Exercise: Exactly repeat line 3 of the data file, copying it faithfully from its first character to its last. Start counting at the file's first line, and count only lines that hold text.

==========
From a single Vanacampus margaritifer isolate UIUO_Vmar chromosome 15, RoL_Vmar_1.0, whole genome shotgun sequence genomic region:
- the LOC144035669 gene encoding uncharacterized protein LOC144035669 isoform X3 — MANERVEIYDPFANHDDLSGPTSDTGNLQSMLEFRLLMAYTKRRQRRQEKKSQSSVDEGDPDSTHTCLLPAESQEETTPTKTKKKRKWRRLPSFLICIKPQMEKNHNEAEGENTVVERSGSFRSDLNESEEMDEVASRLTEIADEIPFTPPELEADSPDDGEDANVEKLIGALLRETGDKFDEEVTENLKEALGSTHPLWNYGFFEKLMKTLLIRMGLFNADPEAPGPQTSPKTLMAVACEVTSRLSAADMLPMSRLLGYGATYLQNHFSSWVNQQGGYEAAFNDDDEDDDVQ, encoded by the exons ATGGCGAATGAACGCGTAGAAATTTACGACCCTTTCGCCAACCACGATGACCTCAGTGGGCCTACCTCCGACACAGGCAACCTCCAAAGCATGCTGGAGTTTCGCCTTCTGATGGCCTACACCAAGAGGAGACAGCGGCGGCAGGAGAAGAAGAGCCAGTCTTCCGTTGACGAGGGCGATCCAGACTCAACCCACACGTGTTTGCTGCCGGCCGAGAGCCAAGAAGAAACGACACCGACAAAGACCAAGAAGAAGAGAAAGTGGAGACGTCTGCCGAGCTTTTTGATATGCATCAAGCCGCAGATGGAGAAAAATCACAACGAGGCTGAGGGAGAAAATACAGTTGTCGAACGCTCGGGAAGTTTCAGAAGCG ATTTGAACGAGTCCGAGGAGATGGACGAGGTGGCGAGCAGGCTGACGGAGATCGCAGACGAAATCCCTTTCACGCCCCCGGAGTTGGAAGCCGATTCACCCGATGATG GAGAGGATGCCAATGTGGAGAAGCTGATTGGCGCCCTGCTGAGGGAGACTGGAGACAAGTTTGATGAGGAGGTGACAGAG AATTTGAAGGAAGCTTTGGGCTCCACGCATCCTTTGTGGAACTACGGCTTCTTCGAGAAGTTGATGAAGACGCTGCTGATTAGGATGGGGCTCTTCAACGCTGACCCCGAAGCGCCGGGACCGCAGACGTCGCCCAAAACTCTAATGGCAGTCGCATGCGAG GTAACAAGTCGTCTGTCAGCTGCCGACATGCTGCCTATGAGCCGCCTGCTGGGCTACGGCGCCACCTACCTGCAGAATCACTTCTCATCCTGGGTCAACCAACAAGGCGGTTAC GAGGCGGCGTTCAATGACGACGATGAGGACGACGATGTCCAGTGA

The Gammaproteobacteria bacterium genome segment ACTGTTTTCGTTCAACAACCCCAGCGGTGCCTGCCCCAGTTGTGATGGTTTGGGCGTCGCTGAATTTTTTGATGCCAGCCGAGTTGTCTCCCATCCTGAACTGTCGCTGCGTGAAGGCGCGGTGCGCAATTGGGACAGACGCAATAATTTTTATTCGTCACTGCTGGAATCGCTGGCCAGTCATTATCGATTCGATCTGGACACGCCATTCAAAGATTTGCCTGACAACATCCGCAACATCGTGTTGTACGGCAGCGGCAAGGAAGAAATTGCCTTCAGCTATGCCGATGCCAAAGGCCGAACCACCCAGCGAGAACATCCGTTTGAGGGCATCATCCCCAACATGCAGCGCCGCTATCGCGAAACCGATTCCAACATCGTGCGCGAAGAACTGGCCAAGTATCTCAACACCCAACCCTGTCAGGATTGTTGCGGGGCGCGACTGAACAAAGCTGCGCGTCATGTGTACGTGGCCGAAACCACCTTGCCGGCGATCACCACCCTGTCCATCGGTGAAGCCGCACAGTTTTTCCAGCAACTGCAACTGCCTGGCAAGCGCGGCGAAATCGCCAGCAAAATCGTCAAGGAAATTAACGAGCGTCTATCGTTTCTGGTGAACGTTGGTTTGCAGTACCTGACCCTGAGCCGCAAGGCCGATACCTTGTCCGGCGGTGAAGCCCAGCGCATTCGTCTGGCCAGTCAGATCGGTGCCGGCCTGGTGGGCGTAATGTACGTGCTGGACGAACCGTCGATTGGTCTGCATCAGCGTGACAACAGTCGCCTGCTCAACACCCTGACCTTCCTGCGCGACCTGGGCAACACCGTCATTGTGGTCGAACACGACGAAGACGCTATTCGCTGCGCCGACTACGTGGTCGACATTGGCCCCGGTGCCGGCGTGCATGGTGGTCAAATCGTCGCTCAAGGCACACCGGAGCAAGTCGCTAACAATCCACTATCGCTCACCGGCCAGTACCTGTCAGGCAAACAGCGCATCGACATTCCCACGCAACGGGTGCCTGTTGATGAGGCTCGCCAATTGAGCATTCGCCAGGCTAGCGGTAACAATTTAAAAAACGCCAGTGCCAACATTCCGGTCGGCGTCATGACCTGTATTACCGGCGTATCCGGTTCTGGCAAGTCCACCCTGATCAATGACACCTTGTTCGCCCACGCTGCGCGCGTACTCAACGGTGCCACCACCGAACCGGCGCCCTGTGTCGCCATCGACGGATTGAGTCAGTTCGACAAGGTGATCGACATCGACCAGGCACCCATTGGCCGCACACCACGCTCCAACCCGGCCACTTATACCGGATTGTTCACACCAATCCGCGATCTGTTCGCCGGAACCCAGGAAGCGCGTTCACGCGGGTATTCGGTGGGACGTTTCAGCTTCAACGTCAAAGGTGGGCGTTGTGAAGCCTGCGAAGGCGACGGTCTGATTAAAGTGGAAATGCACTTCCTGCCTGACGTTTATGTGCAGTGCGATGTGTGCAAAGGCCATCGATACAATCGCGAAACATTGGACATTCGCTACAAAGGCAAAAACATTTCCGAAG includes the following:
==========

The Gammaproteobacteria bacterium genome segment ACTGTTTTCGTTCAACAACCCCAGCGGTGCCTGCCCCAGTTGTGATGGTTTGGGCGTCGCTGAATTTTTTGATGCCAGCCGAGTTGTCTCCCATCCTGAACTGTCGCTGCGTGAAGGCGCGGTGCGCAATTGGGACAGACGCAATAATTTTTATTCGTCACTGCTGGAATCGCTGGCCAGTCATTATCGATTCGATCTGGACACGCCATTCAAAGATTTGCCTGACAACATCCGCAACATCGTGTTGTACGGCAGCGGCAAGGAAGAAATTGCCTTCAGCTATGCCGATGCCAAAGGCCGAACCACCCAGCGAGAACATCCGTTTGAGGGCATCATCCCCAACATGCAGCGCCGCTATCGCGAAACCGATTCCAACATCGTGCGCGAAGAACTGGCCAAGTATCTCAACACCCAACCCTGTCAGGATTGTTGCGGGGCGCGACTGAACAAAGCTGCGCGTCATGTGTACGTGGCCGAAACCACCTTGCCGGCGATCACCACCCTGTCCATCGGTGAAGCCGCACAGTTTTTCCAGCAACTGCAACTGCCTGGCAAGCGCGGCGAAATCGCCAGCAAAATCGTCAAGGAAATTAACGAGCGTCTATCGTTTCTGGTGAACGTTGGTTTGCAGTACCTGACCCTGAGCCGCAAGGCCGATACCTTGTCCGGCGGTGAAGCCCAGCGCATTCGTCTGGCCAGTCAGATCGGTGCCGGCCTGGTGGGCGTAATGTACGTGCTGGACGAACCGTCGATTGGTCTGCATCAGCGTGACAACAGTCGCCTGCTCAACACCCTGACCTTCCTGCGCGACCTGGGCAACACCGTCATTGTGGTCGAACACGACGAAGACGCTATTCGCTGCGCCGACTACGTGGTCGACATTGGCCCCGGTGCCGGCGTGCATGGTGGTCAAATCGTCGCTCAAGGCACACCGGAGCAAGTCGCTAACAATCCACTATCGCTCACCGGCCAGTACCTGTCAGGCAAACAGCGCATCGACATTCCCACGCAACGGGTGCCTGTTGATGAGGCTCGCCAATTGAGCATTCGCCAGGCTAGCGGTAACAATTTAAAAAACGCCAGTGCCAACATTCCGGTCGGCGTCATGACCTGTATTACCGGCGTATCCGGTTCTGGCAAGTCCACCCTGATCAATGACACCTTGTTCGCCCACGCTGCGCGCGTACTCAACGGTGCCACCACCGAACCGGCGCCCTGTGTCGCCATCGACGGATTGAGTCAGTTCGACAAGGTGATCGACATCGACCAGGCACCCATTGGCCGCACACCACGCTCCAACCCGGCCACTTATACCGGATTGTTCACACCAATCCGCGATCTGTTCGCCGGAACCCAGGAAGCGCGTTCACGCGGGTATTCGGTGGGACGTTTCAGCTTCAACGTCAAAGGTGGGCGTTGTGAAGCCTGCGAAGGCGACGGTCTGATTAAAGTGGAAATGCACTTCCTGCCTGACGTTTATGTGCAGTGCGATGTGTGCAAAGGCCATCGATACAATCGCGAAACATTGGACATTCGCTACAAAGGCAAAAACATTTCCGAAG includes the following: